Jack Stoddard

Stan Fischler has long been enamoured with New York hockey players, especially from eras long gone by.

Take Jack Stoddard for example. Here's what Fischler wrote about Stoddard in his famous book Fischler's Hockey Encyclopedia.

"If Jack Stoddard had been able to play as well as he looked he might have been in the NHL for a long time. The Rangers obtained the tall, handsome forward from Providence of the American League in 1951-52 amid considerable fan fare."

The Rangers did trade a considerable amount to get him - Pat Egan, Zellio Toppazzini and Jean Paul Denis. After all, Stoddard was a big part of championship success with the Providence Reds. But it never really worked out for Stoddard in Manhattan.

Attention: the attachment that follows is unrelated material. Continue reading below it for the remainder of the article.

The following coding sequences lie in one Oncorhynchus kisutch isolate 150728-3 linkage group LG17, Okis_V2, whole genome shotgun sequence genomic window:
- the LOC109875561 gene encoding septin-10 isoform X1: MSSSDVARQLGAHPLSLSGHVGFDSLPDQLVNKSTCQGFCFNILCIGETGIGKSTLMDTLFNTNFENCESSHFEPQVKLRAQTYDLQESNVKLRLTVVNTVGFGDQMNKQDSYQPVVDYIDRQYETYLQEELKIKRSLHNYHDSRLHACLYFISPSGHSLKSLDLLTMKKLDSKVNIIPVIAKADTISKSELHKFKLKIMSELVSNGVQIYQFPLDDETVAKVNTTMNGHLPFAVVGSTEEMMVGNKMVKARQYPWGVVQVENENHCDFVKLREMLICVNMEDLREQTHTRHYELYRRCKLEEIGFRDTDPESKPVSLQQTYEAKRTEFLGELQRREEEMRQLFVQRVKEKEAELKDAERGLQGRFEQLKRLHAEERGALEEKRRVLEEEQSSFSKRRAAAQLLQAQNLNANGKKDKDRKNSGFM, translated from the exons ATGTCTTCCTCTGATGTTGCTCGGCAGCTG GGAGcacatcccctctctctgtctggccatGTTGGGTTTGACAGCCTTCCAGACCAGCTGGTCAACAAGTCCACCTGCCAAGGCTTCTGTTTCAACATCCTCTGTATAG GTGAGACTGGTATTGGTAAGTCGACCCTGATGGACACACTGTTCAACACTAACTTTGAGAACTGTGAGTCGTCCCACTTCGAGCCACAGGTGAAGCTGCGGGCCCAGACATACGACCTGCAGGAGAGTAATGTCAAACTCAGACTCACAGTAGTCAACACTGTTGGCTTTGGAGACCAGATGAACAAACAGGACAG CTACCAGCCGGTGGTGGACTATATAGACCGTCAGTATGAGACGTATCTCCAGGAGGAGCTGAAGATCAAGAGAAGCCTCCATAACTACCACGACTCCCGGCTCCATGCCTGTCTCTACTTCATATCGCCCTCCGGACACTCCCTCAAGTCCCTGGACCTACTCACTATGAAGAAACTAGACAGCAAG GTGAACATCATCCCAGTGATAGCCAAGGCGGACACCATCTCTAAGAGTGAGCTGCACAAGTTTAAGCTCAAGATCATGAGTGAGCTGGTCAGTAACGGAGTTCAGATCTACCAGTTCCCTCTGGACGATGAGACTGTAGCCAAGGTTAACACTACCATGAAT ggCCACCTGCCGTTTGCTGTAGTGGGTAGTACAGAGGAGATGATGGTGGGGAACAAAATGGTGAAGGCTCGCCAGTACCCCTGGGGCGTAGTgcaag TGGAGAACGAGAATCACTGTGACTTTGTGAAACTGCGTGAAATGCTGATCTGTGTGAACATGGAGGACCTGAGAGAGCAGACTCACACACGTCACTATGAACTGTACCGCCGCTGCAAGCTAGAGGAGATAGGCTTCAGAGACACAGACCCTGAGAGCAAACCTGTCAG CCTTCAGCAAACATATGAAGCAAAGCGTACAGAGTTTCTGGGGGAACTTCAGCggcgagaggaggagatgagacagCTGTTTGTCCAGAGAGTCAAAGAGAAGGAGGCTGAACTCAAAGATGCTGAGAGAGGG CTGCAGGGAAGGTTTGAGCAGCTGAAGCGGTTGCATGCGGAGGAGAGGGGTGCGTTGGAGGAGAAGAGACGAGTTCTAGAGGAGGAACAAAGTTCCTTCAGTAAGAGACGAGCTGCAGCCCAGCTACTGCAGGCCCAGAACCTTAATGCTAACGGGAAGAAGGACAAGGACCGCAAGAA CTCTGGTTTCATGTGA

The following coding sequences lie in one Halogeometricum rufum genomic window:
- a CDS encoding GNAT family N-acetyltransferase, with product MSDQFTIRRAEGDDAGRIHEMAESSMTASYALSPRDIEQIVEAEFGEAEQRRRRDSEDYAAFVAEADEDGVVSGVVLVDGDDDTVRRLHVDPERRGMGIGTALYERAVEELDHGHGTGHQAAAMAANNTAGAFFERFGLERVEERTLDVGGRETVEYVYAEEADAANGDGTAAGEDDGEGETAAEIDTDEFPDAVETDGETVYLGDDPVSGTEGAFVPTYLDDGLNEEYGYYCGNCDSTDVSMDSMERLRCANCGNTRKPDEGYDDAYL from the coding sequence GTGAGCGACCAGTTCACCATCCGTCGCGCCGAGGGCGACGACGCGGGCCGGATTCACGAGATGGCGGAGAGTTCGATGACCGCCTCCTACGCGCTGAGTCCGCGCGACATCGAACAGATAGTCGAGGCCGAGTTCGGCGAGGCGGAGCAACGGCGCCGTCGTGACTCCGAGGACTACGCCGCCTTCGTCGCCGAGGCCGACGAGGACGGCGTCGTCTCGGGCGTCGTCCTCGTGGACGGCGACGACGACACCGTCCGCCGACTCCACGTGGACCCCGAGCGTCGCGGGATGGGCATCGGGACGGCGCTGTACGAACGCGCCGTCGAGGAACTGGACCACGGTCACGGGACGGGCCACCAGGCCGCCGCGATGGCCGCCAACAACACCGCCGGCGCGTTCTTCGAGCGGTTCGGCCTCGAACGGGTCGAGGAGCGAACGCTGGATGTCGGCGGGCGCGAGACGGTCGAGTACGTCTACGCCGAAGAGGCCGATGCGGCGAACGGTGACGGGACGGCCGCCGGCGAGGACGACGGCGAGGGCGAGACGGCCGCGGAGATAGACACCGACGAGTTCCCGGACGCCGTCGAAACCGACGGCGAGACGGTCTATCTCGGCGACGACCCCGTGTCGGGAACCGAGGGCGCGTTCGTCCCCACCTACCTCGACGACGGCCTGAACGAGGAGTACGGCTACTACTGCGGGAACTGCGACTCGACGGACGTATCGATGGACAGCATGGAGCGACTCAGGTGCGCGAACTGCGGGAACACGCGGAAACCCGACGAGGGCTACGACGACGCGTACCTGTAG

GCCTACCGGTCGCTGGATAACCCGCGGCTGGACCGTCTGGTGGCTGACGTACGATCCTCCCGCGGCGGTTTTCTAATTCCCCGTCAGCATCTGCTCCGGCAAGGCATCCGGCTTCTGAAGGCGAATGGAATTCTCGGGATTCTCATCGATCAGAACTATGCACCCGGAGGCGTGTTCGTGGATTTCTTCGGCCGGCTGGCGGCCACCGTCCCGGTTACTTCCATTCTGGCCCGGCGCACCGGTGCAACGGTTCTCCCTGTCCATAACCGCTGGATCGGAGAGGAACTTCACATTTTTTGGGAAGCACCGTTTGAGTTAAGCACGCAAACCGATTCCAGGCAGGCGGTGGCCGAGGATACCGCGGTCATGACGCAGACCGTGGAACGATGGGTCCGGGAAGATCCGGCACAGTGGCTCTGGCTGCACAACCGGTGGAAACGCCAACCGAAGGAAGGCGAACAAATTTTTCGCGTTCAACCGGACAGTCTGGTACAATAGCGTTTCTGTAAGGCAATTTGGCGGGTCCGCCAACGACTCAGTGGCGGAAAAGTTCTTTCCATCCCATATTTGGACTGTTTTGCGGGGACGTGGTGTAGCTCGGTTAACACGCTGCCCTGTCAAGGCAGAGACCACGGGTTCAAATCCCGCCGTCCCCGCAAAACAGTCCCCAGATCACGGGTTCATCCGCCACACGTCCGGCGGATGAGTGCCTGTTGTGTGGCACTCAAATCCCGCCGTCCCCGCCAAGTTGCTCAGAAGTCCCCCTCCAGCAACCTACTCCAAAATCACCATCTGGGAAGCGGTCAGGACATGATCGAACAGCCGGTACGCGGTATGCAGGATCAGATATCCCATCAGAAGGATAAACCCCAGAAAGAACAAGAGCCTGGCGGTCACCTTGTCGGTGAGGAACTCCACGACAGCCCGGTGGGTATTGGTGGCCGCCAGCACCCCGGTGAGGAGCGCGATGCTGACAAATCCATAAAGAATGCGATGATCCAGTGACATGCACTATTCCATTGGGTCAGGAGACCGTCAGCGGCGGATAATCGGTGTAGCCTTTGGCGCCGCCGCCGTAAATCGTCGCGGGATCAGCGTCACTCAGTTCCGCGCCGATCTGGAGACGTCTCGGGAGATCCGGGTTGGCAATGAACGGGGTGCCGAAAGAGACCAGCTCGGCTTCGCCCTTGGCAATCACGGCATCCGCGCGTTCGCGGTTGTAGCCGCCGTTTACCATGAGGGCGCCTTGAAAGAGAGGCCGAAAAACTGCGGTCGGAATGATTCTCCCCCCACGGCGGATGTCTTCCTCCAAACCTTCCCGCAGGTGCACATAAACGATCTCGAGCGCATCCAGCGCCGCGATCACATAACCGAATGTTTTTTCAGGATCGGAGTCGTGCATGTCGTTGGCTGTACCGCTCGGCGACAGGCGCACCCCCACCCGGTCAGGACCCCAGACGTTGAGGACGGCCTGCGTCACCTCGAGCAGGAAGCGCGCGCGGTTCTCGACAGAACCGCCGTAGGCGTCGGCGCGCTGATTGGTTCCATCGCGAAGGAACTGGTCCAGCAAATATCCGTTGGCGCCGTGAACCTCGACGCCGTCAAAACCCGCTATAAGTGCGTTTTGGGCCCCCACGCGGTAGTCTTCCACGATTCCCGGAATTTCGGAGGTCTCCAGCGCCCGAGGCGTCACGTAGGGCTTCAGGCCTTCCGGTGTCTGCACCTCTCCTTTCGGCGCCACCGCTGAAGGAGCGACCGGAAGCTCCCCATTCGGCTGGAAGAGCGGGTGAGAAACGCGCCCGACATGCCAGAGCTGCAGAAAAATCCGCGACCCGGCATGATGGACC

"It was a measure of Stoddard's ineffectiveness that his only claim to fame was his number - 13," continued Fischler. "In 1952-53 Jack played a full sixty game schedule, scoring 12 goals and 13 assists for 25 points. It was his last experience in the big time."

Nicknamed "The Octopus" because of his long arms, Stoddard soon returned to amateur hockey in Ontario. In 1960 he helped the Chatham Maroons win the Allan Cup as Canada's national amateur champions.


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